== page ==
MReport August 2019

TheMReport — News and strategies for the evolving mortgage marketplace.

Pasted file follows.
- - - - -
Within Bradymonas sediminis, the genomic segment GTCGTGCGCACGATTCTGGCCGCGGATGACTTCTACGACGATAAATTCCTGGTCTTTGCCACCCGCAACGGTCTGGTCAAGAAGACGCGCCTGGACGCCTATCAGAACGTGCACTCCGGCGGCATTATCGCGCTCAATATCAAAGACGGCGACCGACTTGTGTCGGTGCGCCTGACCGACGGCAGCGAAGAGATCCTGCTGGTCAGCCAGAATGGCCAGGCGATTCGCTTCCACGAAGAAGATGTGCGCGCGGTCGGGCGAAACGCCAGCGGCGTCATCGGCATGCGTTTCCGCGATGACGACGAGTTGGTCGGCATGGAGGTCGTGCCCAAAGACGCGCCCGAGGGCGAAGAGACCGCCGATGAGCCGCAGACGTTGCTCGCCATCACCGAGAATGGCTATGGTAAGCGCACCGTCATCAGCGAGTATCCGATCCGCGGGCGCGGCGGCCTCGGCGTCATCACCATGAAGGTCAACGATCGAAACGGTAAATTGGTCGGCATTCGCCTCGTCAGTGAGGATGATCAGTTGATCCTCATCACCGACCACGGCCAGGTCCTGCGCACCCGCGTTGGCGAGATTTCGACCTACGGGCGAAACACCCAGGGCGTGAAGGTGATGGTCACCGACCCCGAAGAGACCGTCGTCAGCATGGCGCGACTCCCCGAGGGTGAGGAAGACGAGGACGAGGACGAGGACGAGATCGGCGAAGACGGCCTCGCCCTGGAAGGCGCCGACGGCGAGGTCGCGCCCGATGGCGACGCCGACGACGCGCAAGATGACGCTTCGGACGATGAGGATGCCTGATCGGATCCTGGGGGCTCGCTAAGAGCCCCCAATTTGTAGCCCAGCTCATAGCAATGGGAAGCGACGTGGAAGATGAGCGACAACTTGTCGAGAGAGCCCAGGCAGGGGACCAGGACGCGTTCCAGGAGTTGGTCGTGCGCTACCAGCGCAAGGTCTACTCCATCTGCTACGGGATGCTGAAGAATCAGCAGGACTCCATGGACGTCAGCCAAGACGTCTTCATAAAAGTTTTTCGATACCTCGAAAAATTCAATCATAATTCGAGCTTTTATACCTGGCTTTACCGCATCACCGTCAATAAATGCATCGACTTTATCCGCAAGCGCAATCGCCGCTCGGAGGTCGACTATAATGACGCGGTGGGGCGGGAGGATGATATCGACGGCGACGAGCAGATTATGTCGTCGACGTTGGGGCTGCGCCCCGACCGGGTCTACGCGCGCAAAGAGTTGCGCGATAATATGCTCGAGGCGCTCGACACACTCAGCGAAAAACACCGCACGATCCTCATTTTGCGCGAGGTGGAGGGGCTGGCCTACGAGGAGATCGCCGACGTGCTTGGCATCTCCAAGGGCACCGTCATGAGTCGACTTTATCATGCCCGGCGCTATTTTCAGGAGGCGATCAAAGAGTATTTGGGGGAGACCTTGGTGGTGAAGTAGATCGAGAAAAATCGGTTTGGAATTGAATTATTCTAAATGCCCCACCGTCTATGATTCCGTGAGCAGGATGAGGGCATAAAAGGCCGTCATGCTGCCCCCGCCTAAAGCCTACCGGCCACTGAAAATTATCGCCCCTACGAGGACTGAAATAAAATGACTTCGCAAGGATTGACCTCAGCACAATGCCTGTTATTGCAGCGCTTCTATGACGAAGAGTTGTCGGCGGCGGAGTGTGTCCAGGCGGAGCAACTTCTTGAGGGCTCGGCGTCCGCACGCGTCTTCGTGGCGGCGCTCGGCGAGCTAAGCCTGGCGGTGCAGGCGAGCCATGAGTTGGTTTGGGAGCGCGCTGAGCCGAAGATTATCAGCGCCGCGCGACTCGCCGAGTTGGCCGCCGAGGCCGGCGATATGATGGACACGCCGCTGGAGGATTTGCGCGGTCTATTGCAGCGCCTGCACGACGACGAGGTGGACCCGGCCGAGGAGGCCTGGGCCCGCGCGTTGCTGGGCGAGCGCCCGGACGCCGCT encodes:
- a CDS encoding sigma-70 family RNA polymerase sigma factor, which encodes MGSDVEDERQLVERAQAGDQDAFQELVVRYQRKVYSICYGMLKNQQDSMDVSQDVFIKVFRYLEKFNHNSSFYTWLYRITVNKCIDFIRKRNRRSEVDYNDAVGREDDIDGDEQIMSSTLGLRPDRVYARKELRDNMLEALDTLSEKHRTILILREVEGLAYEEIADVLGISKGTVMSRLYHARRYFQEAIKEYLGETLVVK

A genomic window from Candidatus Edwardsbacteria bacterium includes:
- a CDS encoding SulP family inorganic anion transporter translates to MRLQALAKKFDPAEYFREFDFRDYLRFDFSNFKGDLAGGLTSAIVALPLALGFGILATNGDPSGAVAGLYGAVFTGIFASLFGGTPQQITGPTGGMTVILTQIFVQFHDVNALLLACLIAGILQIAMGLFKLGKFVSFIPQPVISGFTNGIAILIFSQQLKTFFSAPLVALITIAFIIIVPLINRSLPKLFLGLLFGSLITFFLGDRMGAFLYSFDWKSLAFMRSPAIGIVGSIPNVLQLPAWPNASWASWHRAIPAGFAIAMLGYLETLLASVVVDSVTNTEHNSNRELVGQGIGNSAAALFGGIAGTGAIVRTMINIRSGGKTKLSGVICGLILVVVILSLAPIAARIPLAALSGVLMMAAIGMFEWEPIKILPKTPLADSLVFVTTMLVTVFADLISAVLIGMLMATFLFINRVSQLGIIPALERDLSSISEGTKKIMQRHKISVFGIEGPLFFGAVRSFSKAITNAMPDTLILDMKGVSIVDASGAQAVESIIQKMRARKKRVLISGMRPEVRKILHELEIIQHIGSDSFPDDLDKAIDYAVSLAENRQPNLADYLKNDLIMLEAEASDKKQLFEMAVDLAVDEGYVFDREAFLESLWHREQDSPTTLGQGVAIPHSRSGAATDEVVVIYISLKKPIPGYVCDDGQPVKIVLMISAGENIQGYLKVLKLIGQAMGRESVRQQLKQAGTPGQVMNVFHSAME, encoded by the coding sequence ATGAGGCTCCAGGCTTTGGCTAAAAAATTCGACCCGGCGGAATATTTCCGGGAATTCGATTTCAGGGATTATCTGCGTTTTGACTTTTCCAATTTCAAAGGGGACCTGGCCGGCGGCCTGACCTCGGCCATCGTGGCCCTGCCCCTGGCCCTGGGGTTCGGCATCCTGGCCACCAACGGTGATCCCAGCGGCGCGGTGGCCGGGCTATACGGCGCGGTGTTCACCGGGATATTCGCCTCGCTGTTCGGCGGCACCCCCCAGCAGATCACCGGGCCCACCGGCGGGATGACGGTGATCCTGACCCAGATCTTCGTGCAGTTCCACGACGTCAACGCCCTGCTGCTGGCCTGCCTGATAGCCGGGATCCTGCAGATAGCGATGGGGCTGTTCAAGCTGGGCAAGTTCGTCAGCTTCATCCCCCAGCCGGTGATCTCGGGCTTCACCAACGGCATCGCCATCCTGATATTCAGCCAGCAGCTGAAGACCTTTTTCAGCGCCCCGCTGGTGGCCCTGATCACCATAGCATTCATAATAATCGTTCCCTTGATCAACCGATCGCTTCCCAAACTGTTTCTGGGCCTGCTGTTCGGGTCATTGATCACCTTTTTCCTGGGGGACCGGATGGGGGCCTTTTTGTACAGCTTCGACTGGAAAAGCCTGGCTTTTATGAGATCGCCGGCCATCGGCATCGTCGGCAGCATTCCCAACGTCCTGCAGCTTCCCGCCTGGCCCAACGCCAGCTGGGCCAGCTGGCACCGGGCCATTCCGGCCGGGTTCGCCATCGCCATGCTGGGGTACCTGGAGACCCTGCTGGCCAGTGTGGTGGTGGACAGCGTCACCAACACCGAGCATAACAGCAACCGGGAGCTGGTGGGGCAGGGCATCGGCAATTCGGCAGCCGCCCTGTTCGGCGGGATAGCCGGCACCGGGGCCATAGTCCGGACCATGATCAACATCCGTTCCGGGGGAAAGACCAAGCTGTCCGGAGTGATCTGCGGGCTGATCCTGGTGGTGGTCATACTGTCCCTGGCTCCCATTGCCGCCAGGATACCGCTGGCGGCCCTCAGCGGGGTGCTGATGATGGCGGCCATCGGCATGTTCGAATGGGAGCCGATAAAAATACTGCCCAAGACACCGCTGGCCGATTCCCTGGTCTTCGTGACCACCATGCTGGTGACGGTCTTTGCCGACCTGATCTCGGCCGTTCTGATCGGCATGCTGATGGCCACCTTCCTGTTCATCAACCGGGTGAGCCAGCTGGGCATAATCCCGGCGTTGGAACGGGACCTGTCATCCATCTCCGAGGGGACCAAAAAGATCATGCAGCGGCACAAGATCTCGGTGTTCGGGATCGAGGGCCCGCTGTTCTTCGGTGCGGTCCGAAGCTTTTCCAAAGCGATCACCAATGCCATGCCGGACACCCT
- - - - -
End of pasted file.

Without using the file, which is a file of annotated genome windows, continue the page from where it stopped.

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26 | TH E M R EP O RT FEATURE Do We Have Your Attention? As more fintechs enter the lending and HELOC marketplace, borrowers are presented with abundant options for securing their loan. How can lenders stand out and capture the attention of their potential customers? By John Cabell W hen it comes to the home equity line of credit (HELOC) and personal loan markets, consum- ers have never had more options for—or influence over—who to borrow from and how to manage their financial experiences. Disruptive fintech players have established a firm foothold across the spectrum of lending categories and are finding success in offering specialized, best-of-breed offerings that are challenging traditional full-service financial institutions. As a result, battle lines are being drawn around the balance of intuitive digital engagement and personalized service as the fight for borrower wallet-share heats up. An interesting evolution is underway, in which digital expec- tations across all of the product life stages—from initial shopping experience, through the loan payoff—are rapidly rising. That said, the lending market is a broad and nuanced one, and there are significant differences in preferenc- es across loan product categories. For instance, in the mortgage market, we are seeing demand for a combination of personal and digital services for loans that can be relatively sophisticated. In this category, different portions of the process trigger different demands. On the one hand, borrowers want to digitize and automate the sim- pler and more rote stages, but they also welcome a high-touch service that features personal interactions with advisors for the more com- plicated aspects of the relationship. In short, having the right blend of digital and personal services at the right stages of the loan product is emerging as the key to success in this competitive market. In the HELOC market, we see a similar desire for personalized advice. However, we're also seeing customers become increasingly dissatisfied with the traditionally lengthy process associated with ap- plying and securing a loan. This is causing many borrowers to consid- er alternative digital products that are relatively new to the market. The Fintech Wave of Innovation D isruptive fintechs are among the loan providers that are making it to the top of J.D. Power assessments of institutions with high customer satisfaction rates. Quicken Loans, for instance, has made rapid gains in securing extremely high customer satisfac- tion rates by combining competi- tive interest rates with innovative, digitally enabled experiences. The company has recognized the notion of "speed" as an attribute that is attractive to consumers going through the mortgage pro- cess and has incorporated this as a key differentiator with its Rocket Mortgage product. Not to be outdone, Goldman Sachs has made strides in shedding some of its Wall Street "white- shoe" image with the launch of its online-only offering, Marcus. Nearly three years after its launch date, the online lending platform is scoring high levels of satisfaction due to its ability to deliver funding to customers quickly. Marcus is a terrific example of how traditional lenders are overhauling legacy thinking—and systems—to deliver borrowing experiences that compete effec- tively with the new generation of best-in-class fintech lenders. It also illustrates a trend among estab- lished lenders to develop separate brands and subsidiaries to tackle this market. Traditional Banks Have Plenty of Game T here is still significant value, however, in being a full-ser- vice institution. While traditional players cannot escape investing in new platforms that address digital engagement imperatives, they do have opportunities to leverage—and extend—existing relationships in checking, savings, On the one hand, borrowers want to digitize and automate the simpler and more rote stages, but they also welcome a high-touch service that features personal interactions with advisors for the more complicated aspects of the relationship.

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